No, we can’t predict the weather

One of my favorite global warming denier talking points is that “you can’t predict the weather!” OK, yes, it’s true: long-term weather forecasting is basically impossible because of sensitive dependence on initial conditions, aka the Butterfly Effect.

To summarize the problem, (though you should really read James Gleick’s 1988 masterpiece Chaos: Making a New Science) in the 1950’s, a former Army forecaster turned his attention away from near-term meteorology and toward long-term predictions using the new-fangled technology of computers. He figured you plug in the known equations, let it run for a while, and the model spits out an easily repeatable, verifiable result.

What he discovered instead is that, even when he used the simplest set of equations and initial assumptions representing the earth’s atmosphere, he couldn’t predict the results. That is, even though he fed relatively simple information into his computer – this was a time when computers were room-sized and had fewer capabilities than your coffee machine – there was no way to predict the outcome because tiny differences (on the order of a thousandth decimal place) in the initial parameters had a drastic impact on the final result.

And so we can’t tell for sure whether it’ll be partly cloudy or moderately snowy on May 14, 2047 in Des Moines, Iowa because the earth’s atmosphere behaves non-linearly. This dynamicism is the bane of long-term weather forecasting, and is used by meteorologist hacks (some of the most vociferous deniers are meteorologists) to claim that we don’t need to take action to stop emitting greenhouse gases since we have no idea what the weather will be like, anyway.

To which your intelligent response should be: Fine, nobody is suggesting that we’re predicting the weather. We are talking about the earth’s climate, something very different from whether you need a raincoat or a t-shirt tomorrow.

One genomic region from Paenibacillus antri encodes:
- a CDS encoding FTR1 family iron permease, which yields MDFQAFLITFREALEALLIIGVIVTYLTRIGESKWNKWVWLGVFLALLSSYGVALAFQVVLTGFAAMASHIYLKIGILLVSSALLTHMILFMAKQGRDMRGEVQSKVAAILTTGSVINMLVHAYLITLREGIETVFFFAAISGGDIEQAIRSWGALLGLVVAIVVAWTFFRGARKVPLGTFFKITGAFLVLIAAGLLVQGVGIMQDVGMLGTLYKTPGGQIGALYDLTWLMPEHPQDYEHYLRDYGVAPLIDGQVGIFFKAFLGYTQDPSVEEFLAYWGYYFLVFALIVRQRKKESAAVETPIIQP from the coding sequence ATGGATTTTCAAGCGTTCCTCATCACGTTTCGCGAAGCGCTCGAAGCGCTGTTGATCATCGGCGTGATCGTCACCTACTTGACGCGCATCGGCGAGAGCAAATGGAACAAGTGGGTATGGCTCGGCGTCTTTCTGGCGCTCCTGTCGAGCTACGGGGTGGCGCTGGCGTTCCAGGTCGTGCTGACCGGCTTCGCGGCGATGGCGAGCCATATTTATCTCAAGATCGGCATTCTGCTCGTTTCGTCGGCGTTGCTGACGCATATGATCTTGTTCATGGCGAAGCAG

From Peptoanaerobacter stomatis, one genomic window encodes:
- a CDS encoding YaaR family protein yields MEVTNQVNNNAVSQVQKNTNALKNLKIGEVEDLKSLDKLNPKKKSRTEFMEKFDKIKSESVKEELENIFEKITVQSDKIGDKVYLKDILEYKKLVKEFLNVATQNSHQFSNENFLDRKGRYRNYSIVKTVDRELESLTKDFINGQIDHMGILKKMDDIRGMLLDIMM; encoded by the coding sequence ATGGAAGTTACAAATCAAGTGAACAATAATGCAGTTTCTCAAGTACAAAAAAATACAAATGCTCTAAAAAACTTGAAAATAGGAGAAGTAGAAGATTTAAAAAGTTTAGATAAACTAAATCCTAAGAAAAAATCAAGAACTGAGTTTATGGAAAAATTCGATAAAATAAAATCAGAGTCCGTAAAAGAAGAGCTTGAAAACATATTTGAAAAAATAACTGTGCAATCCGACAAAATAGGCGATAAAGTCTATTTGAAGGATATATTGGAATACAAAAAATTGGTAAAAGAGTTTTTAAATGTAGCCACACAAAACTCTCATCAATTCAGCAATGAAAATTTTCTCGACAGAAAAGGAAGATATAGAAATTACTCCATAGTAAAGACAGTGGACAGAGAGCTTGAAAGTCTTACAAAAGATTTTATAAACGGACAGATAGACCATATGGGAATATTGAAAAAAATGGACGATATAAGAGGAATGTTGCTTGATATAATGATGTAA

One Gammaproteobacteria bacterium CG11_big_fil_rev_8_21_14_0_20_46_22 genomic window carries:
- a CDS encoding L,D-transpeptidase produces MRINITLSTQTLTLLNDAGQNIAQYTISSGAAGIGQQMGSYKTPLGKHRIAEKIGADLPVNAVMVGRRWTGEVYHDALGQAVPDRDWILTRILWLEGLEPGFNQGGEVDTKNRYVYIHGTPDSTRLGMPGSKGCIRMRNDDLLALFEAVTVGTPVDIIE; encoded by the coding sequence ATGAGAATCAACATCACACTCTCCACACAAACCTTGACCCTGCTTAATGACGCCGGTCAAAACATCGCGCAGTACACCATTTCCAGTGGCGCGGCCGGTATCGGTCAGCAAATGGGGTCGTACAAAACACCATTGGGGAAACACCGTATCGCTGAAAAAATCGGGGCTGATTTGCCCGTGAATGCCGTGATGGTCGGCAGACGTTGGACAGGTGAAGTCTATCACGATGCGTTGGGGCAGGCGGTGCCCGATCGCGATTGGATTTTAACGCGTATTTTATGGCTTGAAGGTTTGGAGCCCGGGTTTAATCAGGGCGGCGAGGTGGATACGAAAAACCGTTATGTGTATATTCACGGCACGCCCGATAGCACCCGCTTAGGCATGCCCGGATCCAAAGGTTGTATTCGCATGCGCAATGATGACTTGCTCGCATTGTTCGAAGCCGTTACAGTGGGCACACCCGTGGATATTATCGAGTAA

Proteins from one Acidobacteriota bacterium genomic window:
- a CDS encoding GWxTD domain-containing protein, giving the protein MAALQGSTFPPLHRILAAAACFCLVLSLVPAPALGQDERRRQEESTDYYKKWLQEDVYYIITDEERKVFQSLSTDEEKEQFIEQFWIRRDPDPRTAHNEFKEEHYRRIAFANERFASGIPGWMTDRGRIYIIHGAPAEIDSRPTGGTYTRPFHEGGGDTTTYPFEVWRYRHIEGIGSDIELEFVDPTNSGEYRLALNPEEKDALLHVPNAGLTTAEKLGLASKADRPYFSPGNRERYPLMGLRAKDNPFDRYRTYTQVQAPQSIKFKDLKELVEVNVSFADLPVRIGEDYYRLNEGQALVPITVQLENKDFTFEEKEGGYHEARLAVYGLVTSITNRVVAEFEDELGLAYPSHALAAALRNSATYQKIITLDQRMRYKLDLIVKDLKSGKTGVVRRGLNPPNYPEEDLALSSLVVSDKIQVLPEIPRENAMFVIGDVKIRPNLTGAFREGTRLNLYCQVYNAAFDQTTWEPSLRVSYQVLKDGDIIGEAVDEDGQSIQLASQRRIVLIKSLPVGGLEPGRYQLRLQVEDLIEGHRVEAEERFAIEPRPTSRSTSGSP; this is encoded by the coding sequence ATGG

The earth’s climate can be reasonably predicted: we know, with extremely high probability, that June in New York City is going to be much, much warmer than December, and that this general, broad truth will hold for 2011, 2012, and into the future. This is the earth’s climate in action. And we’re changing it by putting lots of heat-trapping gas molecules into the atmosphere.

The scary part is that the climate itself is non-linear, and a big concern of scientists is that we may shift our climate system into a completely different state. Enough high latitude warming of the Atlantic ocean, for instance, may cause the “conveyer belt” that moves warm water towards Europe to turn off or reverse. Suddenly, Europe’s climate would look a lot like it did during the last ice age, which means, if you don’t recall, glaciers over most of Northern Europe and North America.

Is it a given that the effects of global warming will be overwhelmingly negative, or do we know, exactly, what the climate will look like in another phase state? No, we don’t. That we cannot know what effects, what changes we’re inflicting on ourselves is precisely the problem. Our earth is a system highly dependent on initial conditions, and we humans have taken it upon ourselves to run a giant, global experiment where we change all of those conditions, all at the same time. I’d rather leave such experiments with the butterflies.

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